In 1094, two Hungarian villages emerged in the area that today comprises Zagreb. After surviving destruction by Mongol invaders 150 years later, and an ongoing rivalry between the two settlements, the two villages finally united as one in the face of invasion by the Turks. By the 16th century, the two were being commonly referred to as Zagreb, and the sabor—the Croatian parliamentary body that still exists today—had been formed. During this time, Zagreb began to be considered as the “capital” of the surrounding land, and by the early 17th century, Croatian viceroys were ruling with the city as their seat of power. After a lengthy period of hardship during the 17th and 18th centuries, Zagreb once again became the dominant city in the region in the 1800s. During this time the city welcomed new technology such as rail roads, plumbing, and gasworks. When the area was a part of Yugoslavia, Zagreb was second only to Belgrade in population. When Croatia declared independence in 1991, Zagreb was made the capital.
Today, Zagreb is home to a rich history and cultural heritage, and the city hosts plenty of museums, galleries, performance halls, and a thriving café society. Nearly 700,000 people live in the city as of current, with over 1.1 million living in the wider Zagreb metropolitan area. To travel to the city nowadays, flights are available from all the major cities of Europe. Croatia Airlines offers flights from most Western and Eastern European countries, as well as Russia and Israel. As the capital of the country, Zagreb is well connected to nearby population centres by both bus and train as well. Bus service is available from Austria, Italy, the Czech Republic, Germany, and Switzerland. Short flights, train routes, and bus services are available from Zagreb to the country’s other population centres as well, such as Pula, Split, Dubrovnik, and Zadar. To travel within the city, visitors can access the Zagreb Tram system, or the widespread bus service. Special tourist bus routes run through the city too.
Sightseeing is a popular pastime for visitors to Zagreb. The rich cultural history means that there are plenty of ancient monuments that can be enjoyed. Most tourists like to begin a tour of the city at Ban Jelacic Square. This square is home to two important sights. In the centre of the square stands a statue of Ban (Viceroy) Josip Jelacic, a national hero who led an uprising against the Hungarians in the mid-19th century. Also in the square is Mandusevac Fountain. While in the square, enjoy one of the many side-walk cafes for a relaxing meal or drink. Not far from the square stand the two Neo-Gothic spires of the Zagreb Cathedral. As with many European monuments, this cathedral has been continuously under refurbishment for centuries, with the oldest parts dating from the 1200s. The vibrant Dolac market is near the cathedral, where locals and visitors alike can purchase produce and craft items. The Stone Gate of Zagreb is another popular destination. With a mural of the Virgin Mary, the gate escaped destruction in an 18th century fire, and is now revered. Other ancient monuments to see include the Lotrscak Tower, the Presidential Palace, the Sabor, and St. Mark’s Church.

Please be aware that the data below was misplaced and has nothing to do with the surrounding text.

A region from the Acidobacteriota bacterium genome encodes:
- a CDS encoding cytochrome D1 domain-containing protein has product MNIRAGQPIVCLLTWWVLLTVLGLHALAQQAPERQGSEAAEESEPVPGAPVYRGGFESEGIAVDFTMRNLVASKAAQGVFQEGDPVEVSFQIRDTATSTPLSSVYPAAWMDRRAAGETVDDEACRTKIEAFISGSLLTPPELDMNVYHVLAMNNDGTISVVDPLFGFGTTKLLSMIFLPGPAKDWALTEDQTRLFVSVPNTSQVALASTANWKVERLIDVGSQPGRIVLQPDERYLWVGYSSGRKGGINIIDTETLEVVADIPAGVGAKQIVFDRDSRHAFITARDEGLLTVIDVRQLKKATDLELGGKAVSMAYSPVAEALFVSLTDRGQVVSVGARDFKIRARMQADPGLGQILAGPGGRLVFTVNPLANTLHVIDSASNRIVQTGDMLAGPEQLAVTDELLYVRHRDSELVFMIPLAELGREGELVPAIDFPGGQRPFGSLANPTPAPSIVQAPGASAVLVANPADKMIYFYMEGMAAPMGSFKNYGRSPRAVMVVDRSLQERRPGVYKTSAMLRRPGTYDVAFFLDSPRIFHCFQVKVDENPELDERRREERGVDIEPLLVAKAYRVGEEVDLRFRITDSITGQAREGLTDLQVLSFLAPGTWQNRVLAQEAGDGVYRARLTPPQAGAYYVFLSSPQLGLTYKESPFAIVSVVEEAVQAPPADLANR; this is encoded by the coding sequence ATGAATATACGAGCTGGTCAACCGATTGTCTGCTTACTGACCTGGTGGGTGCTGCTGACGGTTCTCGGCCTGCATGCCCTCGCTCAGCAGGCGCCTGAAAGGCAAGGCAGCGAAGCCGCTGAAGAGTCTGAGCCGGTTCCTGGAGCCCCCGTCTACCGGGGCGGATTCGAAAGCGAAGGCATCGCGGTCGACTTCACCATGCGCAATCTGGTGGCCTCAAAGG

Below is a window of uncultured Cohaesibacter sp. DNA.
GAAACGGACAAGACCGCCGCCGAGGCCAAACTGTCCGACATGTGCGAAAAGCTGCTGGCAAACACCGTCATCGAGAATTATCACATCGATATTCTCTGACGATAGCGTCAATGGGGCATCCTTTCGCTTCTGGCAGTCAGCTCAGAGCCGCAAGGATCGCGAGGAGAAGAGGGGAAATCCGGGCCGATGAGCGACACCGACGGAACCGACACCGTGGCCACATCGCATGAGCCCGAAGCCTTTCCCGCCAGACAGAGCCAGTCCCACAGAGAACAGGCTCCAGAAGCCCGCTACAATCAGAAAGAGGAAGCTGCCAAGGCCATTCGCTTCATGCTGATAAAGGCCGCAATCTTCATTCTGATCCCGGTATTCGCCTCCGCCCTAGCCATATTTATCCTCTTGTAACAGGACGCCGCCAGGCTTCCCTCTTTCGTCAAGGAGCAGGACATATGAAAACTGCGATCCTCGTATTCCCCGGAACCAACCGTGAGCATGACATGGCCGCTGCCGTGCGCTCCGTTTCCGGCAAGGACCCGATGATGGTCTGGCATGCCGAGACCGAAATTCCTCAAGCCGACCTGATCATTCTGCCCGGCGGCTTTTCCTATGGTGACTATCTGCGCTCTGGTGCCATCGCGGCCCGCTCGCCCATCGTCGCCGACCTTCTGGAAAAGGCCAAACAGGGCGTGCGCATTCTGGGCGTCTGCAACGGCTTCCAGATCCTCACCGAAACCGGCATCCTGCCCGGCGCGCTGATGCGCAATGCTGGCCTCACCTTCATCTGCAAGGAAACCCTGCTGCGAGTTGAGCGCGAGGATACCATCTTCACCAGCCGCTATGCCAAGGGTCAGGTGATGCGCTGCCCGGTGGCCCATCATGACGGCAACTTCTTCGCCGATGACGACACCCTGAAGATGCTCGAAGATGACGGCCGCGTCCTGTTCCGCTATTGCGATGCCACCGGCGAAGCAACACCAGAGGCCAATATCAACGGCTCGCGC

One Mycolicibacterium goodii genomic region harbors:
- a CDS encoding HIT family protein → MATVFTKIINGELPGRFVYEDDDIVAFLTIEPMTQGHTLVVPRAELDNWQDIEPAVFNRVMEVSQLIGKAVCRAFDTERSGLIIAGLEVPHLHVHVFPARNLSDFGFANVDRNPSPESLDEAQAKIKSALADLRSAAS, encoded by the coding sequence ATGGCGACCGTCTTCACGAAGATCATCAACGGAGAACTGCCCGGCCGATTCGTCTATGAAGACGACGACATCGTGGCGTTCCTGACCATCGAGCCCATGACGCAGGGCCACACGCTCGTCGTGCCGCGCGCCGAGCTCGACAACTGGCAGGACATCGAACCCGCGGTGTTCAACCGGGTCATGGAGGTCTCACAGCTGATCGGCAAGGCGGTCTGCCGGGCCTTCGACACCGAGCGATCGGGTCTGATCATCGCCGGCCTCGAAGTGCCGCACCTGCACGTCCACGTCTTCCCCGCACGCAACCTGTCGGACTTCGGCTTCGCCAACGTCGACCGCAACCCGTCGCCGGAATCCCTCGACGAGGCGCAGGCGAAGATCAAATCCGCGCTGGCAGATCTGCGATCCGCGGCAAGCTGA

The city is also home to a number of museums that are likely to be of interest. These range from major institutions to more niche and quirky museums. The Museum of Contemporary Art is home to a selection of permanent modern art as well as revolving exhibitions. The Archaeological Museum has one of the largest collections of prehistoric artefacts in Europe, as well as pieces from Classical, Medieval, and Ancient Egyptian times. The Museum of Broken Relationships is a quirkier museum that features donated contemporary artefacts from all over the world, each with an accompanying story of how the piece relates to a bygone relationship. This museum has toured the world, including a lengthy stay in London, and won the European Museum Award in 2011 for most innovative museum. The Mimara Museum features the private collection of Ante Topic Mimara, a famous art collector and benefactor who was notorious for having apparently acquired many paintings illegally during the turbulent times of World War II. Works on display include pieces by painters such as Renoir, Degas, Manet, and Caravaggio.
Many excellent day trips are available with Zagreb as a starting point. As Zagreb is the capital of the country, routes originating in the city cover the countryside like spokes from the central hub of a wheel. Samobor is a popular destination, as it is a beautiful pastoral town that is located just 15 or so miles from Zagreb. By bus, a trip to Samobor takes only 30 minutes. The main square is a popular point to visit, and is full of side-walk cafes and eateries. The town is famous for making a custard cake that is popular throughout the country: samoborska kremsnita. Varazdin, to the north of Zagreb, is another excellent city to visit. During the hard times of the 17th and 18th centuries, this city was the capital of the region, and so has its own legacy of history and cultural heritage. Spancirfest, the country’s largest open-air festival, is held in Varazdin annually. A final popular day trip is to the Croatian coast of the Mediterranean. Coastal resorts such as Opatija, Novi Vindolski, and Krk are perfect destinations for overnight stays. The official site for Zagreb is here